From the February 3, 2009 The American
February 3, 2009
by Jaime Daremblum
Though it may seem hard to remember today, Nicaragua once played an outsized role in American politics. During the 1980s, Congress and the Reagan administration engaged in ferocious debates over U.S. aid to Nicaragua’s Contra rebels, who were battling against a leftist, pro-Soviet dictatorship installed by the Sandinista Party. In 1990, Sandinista leader Daniel Ortega finally agreed to hold a free election, which he lost to Violeta Chamorro of the National Opposition Union. As Nicaraguan democracy took root, Ortega sought to recapture the presidency in 1996, but lost to Arnoldo Alemán of the center-right Liberal Constitutional Party (PLC). A few years later, however, Ortega and Alemán forged a sinister political deal that has bedeviled Nicaragua ever since. Now it is back in the news for all the wrong reasons.
The Ortega-Alemán pact—known in Nicaragua as “El Pacto”—was designed to let the Sandinistas and the PLC dominate Nicaraguan politics and reduce the power of all other parties. It was also designed to shield Ortega and Alemán from possible legal troubles. Ortega had been accused of sexual abuse by his stepdaughter; Alemán was fending off a raft of corruption charges. Ortega managed to avoid prosecution, but Alemán wasn’t so lucky. His successor as president, Enrique Bolaños, a fellow PLC member who had served as vice president under Alemán, was not about to let the immense corruption go unchallenged.
Bolaños spearheaded an investigation of the Alemán administration that eventually implicated many senior officials, including Alemán himself, who received a 20-year jail sentence in late 2003. In the course of exposing Alemán’s corruption, Bolaños tried to repair some of the damage wrought by El Pacto (though Bolaños himself was accused of corruption). Unfortunately, its malignant legacy helped catapult Ortega back into the presidency. The 1999 Ortega-Alemán deal had led to constitutional reforms that lowered the minimum level of popular support a candidate needed to win presidential elections from 40 percent of the vote to 35 percent. In the 2006 presidential campaign, Nicaraguan conservatives were divided—the Alemán scandals had triggered a spate of defections from the PLC and shaken up the party system—and Ortega was the beneficiary. PLC candidate José Rizo won just under 27 percent of the vote, while Nicaraguan Liberal Alliance candidate Eduardo Montealegre won roughly 29 percent. Had there been only one Liberal or center-right candidate, he might well have been victorious. But, thanks to the new election rules that had resulted from El Pacto, Ortega’s 38 percent was enough to make him president yet again.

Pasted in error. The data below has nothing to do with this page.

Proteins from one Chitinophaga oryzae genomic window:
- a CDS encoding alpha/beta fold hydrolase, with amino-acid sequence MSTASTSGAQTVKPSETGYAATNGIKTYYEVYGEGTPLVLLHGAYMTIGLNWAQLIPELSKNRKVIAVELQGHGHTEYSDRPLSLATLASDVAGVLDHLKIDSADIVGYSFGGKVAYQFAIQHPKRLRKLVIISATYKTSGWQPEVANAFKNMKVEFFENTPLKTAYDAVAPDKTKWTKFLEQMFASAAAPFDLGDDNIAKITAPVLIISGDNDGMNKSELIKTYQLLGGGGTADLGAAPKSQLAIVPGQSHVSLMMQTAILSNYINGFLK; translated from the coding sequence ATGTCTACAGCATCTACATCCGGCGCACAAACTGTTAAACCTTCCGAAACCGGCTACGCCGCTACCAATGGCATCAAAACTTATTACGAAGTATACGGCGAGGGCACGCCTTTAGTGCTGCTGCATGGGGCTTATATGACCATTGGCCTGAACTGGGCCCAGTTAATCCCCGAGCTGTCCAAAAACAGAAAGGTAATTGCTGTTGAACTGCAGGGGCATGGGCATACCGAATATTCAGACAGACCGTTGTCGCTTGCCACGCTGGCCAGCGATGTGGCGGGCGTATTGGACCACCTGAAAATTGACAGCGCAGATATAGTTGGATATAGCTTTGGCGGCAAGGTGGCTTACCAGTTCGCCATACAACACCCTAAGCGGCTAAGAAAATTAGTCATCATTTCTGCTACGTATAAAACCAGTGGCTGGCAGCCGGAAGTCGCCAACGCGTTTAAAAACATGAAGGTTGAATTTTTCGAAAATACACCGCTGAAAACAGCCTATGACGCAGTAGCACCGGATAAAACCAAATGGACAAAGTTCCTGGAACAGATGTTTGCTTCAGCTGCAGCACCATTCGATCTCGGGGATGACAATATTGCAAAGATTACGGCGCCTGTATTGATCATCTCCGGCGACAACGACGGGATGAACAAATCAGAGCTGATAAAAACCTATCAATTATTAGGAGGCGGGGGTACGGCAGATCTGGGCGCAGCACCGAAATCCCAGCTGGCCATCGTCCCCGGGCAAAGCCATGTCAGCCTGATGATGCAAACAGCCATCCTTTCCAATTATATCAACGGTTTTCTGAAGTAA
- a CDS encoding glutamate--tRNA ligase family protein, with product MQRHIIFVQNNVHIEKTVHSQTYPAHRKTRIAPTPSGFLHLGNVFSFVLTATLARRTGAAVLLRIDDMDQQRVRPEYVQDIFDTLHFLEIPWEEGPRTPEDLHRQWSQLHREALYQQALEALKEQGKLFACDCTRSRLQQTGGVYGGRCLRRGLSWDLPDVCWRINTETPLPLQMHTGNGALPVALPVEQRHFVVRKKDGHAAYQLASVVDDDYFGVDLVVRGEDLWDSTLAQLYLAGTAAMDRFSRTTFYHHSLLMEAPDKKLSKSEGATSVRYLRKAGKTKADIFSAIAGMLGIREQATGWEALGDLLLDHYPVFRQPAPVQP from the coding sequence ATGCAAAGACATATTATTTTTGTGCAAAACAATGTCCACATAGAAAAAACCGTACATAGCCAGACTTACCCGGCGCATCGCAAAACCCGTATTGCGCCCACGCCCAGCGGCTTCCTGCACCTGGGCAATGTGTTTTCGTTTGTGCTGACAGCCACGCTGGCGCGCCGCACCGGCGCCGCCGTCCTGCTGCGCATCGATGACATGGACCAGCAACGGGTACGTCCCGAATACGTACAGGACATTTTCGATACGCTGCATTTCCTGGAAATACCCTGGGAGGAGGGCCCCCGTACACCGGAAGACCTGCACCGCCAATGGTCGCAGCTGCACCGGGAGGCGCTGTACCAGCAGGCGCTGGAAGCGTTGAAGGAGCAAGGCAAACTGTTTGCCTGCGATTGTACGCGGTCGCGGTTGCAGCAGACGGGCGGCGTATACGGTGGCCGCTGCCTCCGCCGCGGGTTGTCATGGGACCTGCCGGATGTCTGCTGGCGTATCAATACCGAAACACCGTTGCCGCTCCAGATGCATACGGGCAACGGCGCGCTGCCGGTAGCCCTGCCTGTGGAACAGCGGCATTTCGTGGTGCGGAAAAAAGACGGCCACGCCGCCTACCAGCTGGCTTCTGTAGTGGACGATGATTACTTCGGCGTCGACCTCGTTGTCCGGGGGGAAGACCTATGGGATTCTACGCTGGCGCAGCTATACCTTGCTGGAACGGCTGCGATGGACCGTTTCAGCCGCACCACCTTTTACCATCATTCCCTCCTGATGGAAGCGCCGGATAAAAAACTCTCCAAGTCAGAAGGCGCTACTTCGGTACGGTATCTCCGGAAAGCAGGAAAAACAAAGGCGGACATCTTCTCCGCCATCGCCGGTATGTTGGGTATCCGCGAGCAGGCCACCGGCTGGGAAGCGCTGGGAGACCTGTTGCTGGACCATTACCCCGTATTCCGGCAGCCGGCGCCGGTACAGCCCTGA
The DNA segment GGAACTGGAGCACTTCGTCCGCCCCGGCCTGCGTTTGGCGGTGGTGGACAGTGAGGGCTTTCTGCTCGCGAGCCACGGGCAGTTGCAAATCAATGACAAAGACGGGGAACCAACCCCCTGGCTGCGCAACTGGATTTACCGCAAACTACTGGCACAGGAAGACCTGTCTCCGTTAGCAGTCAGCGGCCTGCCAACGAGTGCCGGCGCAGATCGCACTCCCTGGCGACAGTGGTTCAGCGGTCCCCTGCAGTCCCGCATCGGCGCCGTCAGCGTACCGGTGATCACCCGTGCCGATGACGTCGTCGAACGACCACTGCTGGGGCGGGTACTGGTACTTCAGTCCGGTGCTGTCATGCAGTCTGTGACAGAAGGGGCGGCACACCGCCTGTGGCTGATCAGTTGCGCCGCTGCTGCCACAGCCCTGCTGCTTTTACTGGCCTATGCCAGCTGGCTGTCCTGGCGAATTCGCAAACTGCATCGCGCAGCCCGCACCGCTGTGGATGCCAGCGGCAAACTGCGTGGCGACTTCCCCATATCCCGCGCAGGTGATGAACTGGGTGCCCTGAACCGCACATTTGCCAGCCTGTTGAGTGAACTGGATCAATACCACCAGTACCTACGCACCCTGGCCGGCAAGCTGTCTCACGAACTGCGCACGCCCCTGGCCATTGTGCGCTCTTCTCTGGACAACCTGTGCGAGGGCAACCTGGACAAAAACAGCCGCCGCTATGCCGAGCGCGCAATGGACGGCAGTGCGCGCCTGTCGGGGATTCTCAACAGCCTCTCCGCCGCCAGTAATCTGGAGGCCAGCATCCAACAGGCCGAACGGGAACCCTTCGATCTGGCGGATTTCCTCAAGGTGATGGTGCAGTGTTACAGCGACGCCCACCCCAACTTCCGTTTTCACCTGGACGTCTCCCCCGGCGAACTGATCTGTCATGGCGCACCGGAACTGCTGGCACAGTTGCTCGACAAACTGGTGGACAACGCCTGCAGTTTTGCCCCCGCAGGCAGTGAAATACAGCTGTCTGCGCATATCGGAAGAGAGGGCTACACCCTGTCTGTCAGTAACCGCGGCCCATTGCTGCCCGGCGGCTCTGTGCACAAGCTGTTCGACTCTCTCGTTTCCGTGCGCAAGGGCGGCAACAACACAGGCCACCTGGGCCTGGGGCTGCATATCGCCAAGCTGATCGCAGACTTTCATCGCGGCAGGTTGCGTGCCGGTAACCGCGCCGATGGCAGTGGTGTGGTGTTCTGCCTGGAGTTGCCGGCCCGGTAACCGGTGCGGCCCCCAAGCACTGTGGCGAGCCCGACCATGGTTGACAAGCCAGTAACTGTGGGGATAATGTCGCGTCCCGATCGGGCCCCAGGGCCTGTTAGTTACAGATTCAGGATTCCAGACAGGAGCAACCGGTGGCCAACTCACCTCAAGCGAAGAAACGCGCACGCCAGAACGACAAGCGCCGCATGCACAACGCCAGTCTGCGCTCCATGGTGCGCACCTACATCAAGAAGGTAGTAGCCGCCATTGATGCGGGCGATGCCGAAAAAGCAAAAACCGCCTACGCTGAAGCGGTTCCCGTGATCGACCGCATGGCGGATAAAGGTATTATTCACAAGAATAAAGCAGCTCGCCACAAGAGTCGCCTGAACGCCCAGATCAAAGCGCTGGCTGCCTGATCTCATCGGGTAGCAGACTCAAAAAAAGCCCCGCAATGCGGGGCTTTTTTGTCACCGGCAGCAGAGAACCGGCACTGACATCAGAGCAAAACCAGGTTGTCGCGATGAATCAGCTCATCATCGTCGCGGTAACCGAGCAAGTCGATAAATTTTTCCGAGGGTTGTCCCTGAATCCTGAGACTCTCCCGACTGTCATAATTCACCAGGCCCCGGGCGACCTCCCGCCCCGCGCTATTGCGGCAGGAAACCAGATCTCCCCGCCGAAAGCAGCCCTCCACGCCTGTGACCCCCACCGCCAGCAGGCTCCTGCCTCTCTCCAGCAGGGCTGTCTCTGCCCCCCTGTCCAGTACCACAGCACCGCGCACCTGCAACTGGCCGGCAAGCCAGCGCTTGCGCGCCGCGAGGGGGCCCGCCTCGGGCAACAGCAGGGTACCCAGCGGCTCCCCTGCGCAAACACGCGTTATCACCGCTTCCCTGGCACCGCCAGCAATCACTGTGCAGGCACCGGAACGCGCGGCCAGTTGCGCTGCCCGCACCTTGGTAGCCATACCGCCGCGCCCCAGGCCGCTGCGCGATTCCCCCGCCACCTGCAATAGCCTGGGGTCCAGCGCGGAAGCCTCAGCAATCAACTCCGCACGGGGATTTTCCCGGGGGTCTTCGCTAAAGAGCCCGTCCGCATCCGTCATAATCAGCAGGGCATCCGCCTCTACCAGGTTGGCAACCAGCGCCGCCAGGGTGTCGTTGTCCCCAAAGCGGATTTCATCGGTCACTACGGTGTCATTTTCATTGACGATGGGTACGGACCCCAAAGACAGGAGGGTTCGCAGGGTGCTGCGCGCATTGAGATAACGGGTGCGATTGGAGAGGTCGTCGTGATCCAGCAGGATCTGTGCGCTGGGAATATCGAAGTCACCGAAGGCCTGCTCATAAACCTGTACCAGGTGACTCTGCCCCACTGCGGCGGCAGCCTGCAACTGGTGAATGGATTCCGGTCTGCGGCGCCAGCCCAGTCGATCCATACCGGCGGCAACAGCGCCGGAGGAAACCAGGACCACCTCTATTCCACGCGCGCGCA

He has spent the last two years trying to erode Nicaraguan democracy. This past August, The Economist magazine reported that Ortega was “insouciantly presiding over an attempt to rig his country’s democracy by excluding parties opposed to him.” In late 2008, his Sandinista Party committed blatant electoral fraud to steal municipal elections, which led to two months of major turmoil in the National Assembly. Ortega has pursued a more pragmatic economic policy during his latest tenure as president than he did during the 1980s—for example, he has supported the Central American Free Trade Agreement and encouraged foreign investment—but he has also used fiery socialist rhetoric and made some troubling moves, such as seizing an Exxon Mobil facility in August 2007 and asking his cabinet to formulate a strategy for nationalizing oil imports in December 2007. And his repeated assaults on democracy confirm that he is still, at heart, an authoritarian leftist.